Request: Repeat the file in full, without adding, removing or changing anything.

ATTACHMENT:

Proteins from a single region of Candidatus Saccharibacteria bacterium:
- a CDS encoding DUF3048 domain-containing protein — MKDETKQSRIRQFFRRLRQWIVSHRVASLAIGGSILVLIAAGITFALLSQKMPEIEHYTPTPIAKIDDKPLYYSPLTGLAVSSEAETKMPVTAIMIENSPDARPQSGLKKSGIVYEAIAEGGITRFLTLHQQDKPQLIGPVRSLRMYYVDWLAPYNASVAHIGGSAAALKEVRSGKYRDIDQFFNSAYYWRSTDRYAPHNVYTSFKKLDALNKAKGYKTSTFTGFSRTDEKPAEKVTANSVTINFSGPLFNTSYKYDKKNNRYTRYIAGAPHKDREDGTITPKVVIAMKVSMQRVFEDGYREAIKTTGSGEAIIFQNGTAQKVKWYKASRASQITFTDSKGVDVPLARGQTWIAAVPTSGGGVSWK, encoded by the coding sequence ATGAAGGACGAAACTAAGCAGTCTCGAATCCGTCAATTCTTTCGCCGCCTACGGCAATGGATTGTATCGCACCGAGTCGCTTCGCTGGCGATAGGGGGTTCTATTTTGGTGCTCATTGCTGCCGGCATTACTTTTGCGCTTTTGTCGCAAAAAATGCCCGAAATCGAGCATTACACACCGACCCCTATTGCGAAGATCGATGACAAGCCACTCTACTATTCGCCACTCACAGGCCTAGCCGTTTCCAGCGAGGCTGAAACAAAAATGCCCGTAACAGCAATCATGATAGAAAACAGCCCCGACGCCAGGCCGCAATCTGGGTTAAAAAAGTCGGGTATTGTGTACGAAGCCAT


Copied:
Proteins from a single region of Candidatus Saccharibacteria bacterium:
- a CDS encoding DUF3048 domain-containing protein — MKDETKQSRIRQFFRRLRQWIVSHRVASLAIGGSILVLIAAGITFALLSQKMPEIEHYTPTPIAKIDDKPLYYSPLTGLAVSSEAETKMPVTAIMIENSPDARPQSGLKKSGIVYEAIAEGGITRFLTLHQQDKPQLIGPVRSLRMYYVDWLAPYNASVAHIGGSAAALKEVRSGKYRDIDQFFNSAYYWRSTDRYAPHNVYTSFKKLDALNKAKGYKTSTFTGFSRTDEKPAEKVTANSVTINFSGPLFNTSYKYDKKNNRYTRYIAGAPHKDREDGTITPKVVIAMKVSMQRVFEDGYREAIKTTGSGEAIIFQNGTAQKVKWYKASRASQITFTDSKGVDVPLARGQTWIAAVPTSGGGVSWK, encoded by the coding sequence ATGAAGGACGAAACTAAGCAGTCTCGAATCCGTCAATTCTTTCGCCGCCTACGGCAATGGATTGTATCGCACCGAGTCGCTTCGCTGGCGATAGGGGGTTCTATTTTGGTGCTCATTGCTGCCGGCATTACTTTTGCGCTTTTGTCGCAAAAAATGCCCGAAATCGAGCATTACACACCGACCCCTATTGCGAAGATCGATGACAAGCCACTCTACTATTCGCCACTCACAGGCCTAGCCGTTTCCAGCGAGGCTGAAACAAAAATGCCCGTAACAGCAATCATGATAGAAAACAGCCCCGACGCCAGGCCGCAATCTGGGTTAAAAAAGTCGGGTATTGTGTACGAAGCCAT